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Workers on medical and maternity leave are laid off, and yes, it is legal: NPR




Workers on medical and maternity leave are laid off, and yes, it is legal: NPR

Redundancies affect someone who is on parental or sick leave. It is legal for employers to dismiss an employee who is on leave as long as there is a legitimate business reason.

Paulo Sousa/Getty Images/EyeEm


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Paulo Sousa/Getty Images/EyeEm


Redundancies affect someone who is on parental or sick leave. It is legal for employers to dismiss an employee who is on leave as long as there is a legitimate business reason.

Paulo Sousa/Getty Images/EyeEm

Cat Fan was in bed last November, recovering from major stomach surgery, when her phone started blowing up.

Facebook’s parent company, Meta, had just announced a first round of layoffs: 11,000 employees, about 13% of the company, would lose his job.

Fan, a mother of three, had been Meta’s recruitment manager for almost five years.

But in the middle of a medical leave, she suddenly found herself without a job. Her termination notice came while she was still on pain medication, in and out of sleep.

“When I woke up and checked my laptop, [I] was already completely banned, she says.

Yes, it is legal to dismiss an employee who is on leave

With the latest wave of layoffs in tech, media and elsewhere, stories are spreading about people being laid off while on medical or parental leave.

“I was washing baby bottles humming a damn Wiggles song stuck in my head…when I got the news,” McKenzie Gregory, an internal communications specialist at Salesforce, wrote recently. on LinkedIn. “I thought I was protected when I was on maternity leave … and I was clearly wrong.”

There is actually nothing illegal about terminating an employee in the middle of a leave “provided there is sufficient documentation that there is a legitimate, non-retaliatory reason that is based on the business,” says Arianna Mouré, a labor and employment attorney at Scarinci Hollenbeck.

In other words, companies cannot use an employee’s medical or parental leave as a reason to dismiss the person concerned.

“They must be treated in the same way, as if they were working as usual,” says Mouré.

Nevertheless, some employers wait until the end of someone’s leave to implement a layoff. In some cases, they want to give that person extra time to get back on their feet. Other times it is to avoid any chance of a costly one legal battle.

Although a company may have a legitimate business reason to fire someone, there is still a risk that an employee may bring a discrimination claim, says Mouré.

Tech companies offer generous severance to ease the sting

Google recently came under fire after CNBC published a story headlined “Google Not Paying Rest of Maternity and Medical Leave for Laid-Off Employees.” A group of more than 100 furloughed employees had asked Google to honor the paid leave it had already approved, CNBC reported.

The story generated comments ranging from “Google, do better!” to “What happened to the human factor?” to “Meaning over men!”

In a statement, Google pointed to the generous severance package it is giving all laid-off employees, which includes Google stock and full salary for a 60+ day notice period, as well a separate severance payment of at least 16 weeks’ salary.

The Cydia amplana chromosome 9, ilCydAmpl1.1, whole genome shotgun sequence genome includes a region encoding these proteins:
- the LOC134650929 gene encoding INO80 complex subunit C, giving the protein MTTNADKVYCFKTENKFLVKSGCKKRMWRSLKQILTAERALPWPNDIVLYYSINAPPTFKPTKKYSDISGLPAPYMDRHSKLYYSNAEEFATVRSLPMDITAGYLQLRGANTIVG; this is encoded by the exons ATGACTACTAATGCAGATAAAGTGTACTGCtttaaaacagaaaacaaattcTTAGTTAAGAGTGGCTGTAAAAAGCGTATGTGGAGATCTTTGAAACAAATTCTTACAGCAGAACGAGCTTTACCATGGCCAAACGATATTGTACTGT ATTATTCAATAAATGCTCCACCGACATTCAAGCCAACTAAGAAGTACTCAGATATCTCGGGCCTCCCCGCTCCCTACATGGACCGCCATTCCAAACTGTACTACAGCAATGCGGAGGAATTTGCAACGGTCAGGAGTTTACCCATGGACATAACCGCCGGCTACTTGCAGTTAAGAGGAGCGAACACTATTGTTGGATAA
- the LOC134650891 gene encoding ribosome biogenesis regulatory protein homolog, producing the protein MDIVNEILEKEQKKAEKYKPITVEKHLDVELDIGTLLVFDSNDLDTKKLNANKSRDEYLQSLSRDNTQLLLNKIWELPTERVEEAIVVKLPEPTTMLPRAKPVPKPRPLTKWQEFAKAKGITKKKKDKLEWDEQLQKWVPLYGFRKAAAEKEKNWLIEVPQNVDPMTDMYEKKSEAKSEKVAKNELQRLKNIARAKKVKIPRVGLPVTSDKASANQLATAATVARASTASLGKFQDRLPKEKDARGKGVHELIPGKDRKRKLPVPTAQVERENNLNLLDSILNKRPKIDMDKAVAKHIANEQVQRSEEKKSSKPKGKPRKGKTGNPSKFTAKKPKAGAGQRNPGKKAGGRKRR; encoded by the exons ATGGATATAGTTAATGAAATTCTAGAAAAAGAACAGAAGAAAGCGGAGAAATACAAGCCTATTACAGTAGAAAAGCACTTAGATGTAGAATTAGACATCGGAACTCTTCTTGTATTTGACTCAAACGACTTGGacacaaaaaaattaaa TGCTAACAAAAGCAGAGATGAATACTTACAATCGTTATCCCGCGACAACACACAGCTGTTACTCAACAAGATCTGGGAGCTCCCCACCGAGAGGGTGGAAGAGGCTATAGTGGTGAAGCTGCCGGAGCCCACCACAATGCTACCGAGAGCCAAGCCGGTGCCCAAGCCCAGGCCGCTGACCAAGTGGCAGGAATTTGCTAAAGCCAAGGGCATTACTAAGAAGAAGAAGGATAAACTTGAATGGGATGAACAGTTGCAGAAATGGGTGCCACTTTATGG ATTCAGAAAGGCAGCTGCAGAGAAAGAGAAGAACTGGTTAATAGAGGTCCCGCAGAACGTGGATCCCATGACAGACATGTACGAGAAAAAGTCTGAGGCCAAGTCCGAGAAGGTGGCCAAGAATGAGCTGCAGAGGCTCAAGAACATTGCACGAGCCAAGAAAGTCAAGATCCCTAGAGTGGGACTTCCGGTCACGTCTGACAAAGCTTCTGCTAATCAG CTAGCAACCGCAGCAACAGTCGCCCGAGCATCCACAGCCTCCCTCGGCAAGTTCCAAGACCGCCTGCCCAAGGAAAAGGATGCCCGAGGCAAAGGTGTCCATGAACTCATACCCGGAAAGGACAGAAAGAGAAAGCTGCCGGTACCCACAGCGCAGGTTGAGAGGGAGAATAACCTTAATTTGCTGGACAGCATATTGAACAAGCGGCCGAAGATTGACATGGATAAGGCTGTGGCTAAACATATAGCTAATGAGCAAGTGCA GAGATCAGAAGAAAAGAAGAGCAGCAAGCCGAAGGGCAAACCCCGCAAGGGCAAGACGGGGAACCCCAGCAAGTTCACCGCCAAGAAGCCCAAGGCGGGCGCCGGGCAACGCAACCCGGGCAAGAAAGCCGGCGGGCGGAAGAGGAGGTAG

At Meta, which announced a second round of layoffs in March, Fan says a huge WhatsApp group has formed around the issue, with some affected employees trying to figure out if they can negotiate another end date, while others just looking for support.

So far, Fan has not heard of anyone getting extra time because they are on leave. The separation package Meta has offered is also very generous, she says, and includes six months’ health cover.

“Which is wonderful and very useful,” says Fan.

After all, employers in the US are not required to provide severance pay, and many laid-off workers end up with nothing.

“Dumped and then Joked”

Still, even with a financial cushion, Fan says the past few months have been stressful. After the operation, she was bedridden for many weeks, getting up only to shower or go to the doctor. But instead of focusing on recovery, she had headaches like getting her cell phone number back.

Also, she was worried about who else on her team had lost their jobs. Her access to the internal chat system was gone.

“It just felt like you were dumped and then ghosted very quickly,” says Fan.

She knows she’s lucky that she doesn’t have to go into full-time work right away. She still has health coverage until July, and she’s taken on a small amount of contract work while she rebuilds her stamina.

Given the mass layoffs across the tech sector, she’s worried about finding a new job. She has been a technology recruiter for almost a decade. But who needs a recruiter while employment is on hold?

Advice for newly dismissed parents

For the many new parents who have just been made redundant, Karla Leon has some good advice.

In 2020, Leon was in the middle of a four-month paid maternity leave from her job as accounting manager at Booking.com when the pandemic shut down most of the travel industry, and also her job.

The joy her newborn daughter brought her was suddenly mixed with fear of not having a job to return to.

“Try to enjoy your baby as much as possible,” she says.

Jobs will come and go, she says, but baby moments are fleeting.



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